Recover from possible account compromise

Updated09 December 2021

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    While it is rarely possible to know for sure if your account has been compromised, below are clues that someone might have tampered with your account.

    Look for signs that your account may have been tampered with

    • Changes to content, or to your account settings, that you did not make
    • A contact received a message that you did not send
      • Be sure the message was sent from your account, and that its headers were not "spoofed"
    • You cannot login to your account even though the user name and password you entered is correct
    • You don't receive messages that contacts are certain they sent
      • Make sure they were not put in your spam folder
    • A third party has information exchanged exclusively through this account, even though neither the sender nor the receiver(s) shared it with anyone else
    • You receive notification of password change requests that you did not make, whether they were successful or not
    • You lost a mobile device, or had one stolen or confiscated, while it was signed into the account
    • If your service provider offers a log of recent account activity, you notice connections at a time, or from a location, that you could not have made yourself
    • You received a message from the service provider of someone trying to log into your account

    If you notice one or more of these indicators — and other explanations seem unlikely — consider taking some or all of the following steps:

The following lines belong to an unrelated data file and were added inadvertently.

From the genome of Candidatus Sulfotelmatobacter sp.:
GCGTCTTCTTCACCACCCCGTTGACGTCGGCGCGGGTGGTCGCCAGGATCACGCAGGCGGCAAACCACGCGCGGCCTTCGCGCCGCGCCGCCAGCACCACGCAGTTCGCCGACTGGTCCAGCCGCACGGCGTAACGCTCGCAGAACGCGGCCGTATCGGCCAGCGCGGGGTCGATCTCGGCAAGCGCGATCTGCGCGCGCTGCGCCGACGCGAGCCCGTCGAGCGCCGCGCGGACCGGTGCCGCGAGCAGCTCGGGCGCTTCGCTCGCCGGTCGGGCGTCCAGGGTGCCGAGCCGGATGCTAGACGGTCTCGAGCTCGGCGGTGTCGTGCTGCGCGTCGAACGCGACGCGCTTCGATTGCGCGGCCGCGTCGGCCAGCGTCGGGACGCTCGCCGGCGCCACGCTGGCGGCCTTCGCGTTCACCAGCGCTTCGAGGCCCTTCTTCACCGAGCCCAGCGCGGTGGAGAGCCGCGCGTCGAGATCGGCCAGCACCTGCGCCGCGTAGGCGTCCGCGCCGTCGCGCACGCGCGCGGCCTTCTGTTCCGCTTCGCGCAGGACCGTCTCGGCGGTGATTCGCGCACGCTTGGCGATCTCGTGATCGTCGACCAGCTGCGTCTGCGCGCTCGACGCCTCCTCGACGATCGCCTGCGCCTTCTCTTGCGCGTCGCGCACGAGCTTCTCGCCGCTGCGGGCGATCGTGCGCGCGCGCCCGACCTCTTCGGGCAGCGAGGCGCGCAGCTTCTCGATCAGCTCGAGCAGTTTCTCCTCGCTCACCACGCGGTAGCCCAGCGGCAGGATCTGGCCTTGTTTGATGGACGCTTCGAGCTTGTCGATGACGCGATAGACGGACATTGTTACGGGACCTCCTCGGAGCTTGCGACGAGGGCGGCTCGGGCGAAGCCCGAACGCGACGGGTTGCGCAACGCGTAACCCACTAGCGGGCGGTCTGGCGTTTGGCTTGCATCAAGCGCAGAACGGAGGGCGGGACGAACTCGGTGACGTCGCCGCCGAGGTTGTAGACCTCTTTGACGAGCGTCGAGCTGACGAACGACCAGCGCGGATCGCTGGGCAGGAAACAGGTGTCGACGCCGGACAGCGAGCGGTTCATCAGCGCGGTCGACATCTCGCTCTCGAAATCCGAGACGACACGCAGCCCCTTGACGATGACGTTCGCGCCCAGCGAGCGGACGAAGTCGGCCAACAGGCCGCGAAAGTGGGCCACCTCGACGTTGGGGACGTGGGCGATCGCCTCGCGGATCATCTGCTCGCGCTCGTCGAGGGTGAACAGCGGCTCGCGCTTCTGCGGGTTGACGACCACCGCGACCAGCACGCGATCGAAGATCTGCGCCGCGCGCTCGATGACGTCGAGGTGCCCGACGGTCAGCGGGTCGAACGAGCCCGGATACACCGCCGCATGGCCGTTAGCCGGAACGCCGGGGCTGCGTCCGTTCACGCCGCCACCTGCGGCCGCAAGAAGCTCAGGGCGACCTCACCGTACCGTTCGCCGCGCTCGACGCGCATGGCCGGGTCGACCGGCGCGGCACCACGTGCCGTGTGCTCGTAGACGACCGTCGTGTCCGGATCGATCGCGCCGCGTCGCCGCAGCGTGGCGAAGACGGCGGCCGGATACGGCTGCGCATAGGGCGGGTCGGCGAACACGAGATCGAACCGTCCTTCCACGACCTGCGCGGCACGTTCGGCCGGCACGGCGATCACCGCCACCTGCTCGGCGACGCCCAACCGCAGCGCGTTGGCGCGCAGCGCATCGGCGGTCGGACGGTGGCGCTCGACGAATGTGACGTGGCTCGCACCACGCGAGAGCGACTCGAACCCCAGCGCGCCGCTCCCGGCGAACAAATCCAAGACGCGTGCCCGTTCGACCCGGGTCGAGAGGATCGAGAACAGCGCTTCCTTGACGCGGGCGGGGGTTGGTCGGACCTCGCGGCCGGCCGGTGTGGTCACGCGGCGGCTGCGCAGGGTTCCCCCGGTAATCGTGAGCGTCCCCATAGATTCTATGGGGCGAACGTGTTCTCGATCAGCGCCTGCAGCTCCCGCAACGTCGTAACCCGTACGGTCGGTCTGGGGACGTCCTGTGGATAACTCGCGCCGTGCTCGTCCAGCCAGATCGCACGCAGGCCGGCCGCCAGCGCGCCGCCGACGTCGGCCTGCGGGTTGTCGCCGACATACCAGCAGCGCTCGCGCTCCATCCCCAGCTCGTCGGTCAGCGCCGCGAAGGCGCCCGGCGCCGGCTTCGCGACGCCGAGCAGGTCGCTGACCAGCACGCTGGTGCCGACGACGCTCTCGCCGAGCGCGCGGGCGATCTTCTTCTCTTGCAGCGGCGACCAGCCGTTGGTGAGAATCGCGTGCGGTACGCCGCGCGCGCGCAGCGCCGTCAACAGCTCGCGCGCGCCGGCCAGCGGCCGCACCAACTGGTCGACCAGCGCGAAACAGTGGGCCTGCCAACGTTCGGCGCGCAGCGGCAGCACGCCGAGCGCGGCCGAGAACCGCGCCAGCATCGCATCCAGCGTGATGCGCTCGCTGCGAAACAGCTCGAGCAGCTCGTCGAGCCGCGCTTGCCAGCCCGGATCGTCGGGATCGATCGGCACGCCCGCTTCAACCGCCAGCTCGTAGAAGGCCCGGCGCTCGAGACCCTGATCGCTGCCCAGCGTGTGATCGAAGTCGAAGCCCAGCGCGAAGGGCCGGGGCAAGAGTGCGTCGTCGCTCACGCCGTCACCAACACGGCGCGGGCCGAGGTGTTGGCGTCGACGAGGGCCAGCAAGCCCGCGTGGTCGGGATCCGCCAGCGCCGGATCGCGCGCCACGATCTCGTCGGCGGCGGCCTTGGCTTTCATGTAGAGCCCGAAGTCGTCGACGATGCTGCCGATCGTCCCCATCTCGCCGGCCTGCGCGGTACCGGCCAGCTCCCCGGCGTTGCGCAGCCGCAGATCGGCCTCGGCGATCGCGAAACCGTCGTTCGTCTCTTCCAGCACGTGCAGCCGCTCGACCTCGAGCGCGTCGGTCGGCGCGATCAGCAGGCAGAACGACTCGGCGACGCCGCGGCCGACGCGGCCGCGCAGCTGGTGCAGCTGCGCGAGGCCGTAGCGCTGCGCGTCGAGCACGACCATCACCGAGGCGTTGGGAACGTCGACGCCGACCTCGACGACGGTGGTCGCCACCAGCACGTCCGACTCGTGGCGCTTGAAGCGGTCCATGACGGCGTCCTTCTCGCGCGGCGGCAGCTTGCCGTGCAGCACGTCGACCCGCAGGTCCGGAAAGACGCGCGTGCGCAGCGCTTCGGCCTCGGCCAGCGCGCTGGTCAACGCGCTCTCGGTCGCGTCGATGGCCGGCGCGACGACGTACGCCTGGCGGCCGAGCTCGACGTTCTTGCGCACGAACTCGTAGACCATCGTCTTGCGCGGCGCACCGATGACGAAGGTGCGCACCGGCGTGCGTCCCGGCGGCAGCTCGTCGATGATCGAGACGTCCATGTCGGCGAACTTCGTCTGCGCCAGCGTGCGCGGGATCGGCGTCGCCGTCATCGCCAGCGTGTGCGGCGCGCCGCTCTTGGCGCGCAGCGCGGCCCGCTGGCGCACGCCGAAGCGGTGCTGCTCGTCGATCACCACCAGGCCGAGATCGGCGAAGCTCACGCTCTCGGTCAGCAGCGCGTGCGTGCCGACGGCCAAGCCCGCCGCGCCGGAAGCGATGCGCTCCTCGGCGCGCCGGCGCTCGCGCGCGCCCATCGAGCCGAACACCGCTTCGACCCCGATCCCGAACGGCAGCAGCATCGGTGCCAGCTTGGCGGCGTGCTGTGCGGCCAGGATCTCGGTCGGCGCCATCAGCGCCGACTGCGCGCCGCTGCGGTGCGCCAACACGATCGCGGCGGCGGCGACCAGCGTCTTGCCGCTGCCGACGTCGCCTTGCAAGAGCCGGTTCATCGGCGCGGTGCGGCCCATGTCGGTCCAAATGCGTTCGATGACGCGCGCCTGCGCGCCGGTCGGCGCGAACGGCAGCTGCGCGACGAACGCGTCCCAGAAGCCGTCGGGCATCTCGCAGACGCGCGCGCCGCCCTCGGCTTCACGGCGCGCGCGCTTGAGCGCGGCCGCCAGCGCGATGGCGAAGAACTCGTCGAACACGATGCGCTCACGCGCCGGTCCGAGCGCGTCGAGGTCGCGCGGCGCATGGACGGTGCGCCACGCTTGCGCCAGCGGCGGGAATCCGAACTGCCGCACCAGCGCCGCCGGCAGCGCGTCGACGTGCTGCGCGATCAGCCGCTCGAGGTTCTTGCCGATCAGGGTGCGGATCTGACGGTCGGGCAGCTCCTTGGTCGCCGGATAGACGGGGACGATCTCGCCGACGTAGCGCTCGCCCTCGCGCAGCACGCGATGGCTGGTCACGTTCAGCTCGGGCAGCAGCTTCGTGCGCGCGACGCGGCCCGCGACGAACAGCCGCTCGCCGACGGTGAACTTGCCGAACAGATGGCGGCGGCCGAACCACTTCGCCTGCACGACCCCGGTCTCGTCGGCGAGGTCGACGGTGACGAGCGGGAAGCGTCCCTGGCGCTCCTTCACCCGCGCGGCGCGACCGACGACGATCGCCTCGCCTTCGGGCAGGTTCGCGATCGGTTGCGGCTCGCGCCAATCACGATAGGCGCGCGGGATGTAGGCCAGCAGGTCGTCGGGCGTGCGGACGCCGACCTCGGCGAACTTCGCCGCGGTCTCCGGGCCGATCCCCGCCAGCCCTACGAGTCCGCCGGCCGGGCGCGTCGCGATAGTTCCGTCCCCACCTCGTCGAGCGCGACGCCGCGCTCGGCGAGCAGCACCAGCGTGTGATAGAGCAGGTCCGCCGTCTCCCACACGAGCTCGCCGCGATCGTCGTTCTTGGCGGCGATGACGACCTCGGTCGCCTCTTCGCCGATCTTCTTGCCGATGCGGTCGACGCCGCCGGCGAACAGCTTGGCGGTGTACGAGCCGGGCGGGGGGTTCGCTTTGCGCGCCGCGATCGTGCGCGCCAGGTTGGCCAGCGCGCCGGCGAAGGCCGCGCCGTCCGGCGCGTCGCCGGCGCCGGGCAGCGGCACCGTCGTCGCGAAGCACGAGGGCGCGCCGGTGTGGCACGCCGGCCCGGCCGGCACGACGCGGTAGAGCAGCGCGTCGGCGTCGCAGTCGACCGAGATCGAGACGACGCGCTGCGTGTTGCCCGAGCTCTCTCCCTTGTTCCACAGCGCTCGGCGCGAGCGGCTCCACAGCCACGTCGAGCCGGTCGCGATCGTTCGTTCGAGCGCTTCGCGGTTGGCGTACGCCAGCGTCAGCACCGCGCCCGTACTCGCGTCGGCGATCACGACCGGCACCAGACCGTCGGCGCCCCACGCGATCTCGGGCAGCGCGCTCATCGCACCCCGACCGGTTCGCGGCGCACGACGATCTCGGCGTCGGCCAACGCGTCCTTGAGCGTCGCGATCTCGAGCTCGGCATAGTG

Stop using this account to exchange sensitive information

    • Wait to use it again until you have a better understanding of what is going on.

    Change your password immediately

    Create new, unique passwords for other accounts

    • This is crucial if your other accounts have the same or similar passwords.

    If you are not able to log in

    • You may be able to contact the service provider to reclaim your account. Not all social media and email providers have procedures in place for this situation, but some do.
    • Consider getting expert help.
      • Technologists or security researchers in your community may be able to provide assistance.
      • Access Now's Help Line offers emergency technical assistance and advice for activists, journalists, human rights defenders, and other members of civil society.

    Review the security of devices connected to this account

    Check services that you have "linked" to this account

    • Many third party services allow you to login with your Facebook, Google or Microsoft account.
    • Make a list of linked accounts (search your inbox for "verify your email" or "account confirmation" to find a lot of these quickly).
    • Try to "unlink" them if you can.
    • Prioritize financial and other more sensitive communications accounts.

    Log out of all sessions

    • Email and other communications providers often give you the ability to see all the places where your account is logged in. Use this to log out locations and connections you do not recognize.
    • You may need to log back in on devices you want to use to access the account.
    • See our basic security guides for your phones and computers for more information.

    Take steps to protect your accounts

    • Follow the instructions in our social media guides on each service provider under "If your account has been lost, stolen, or hacked" or "Account protection."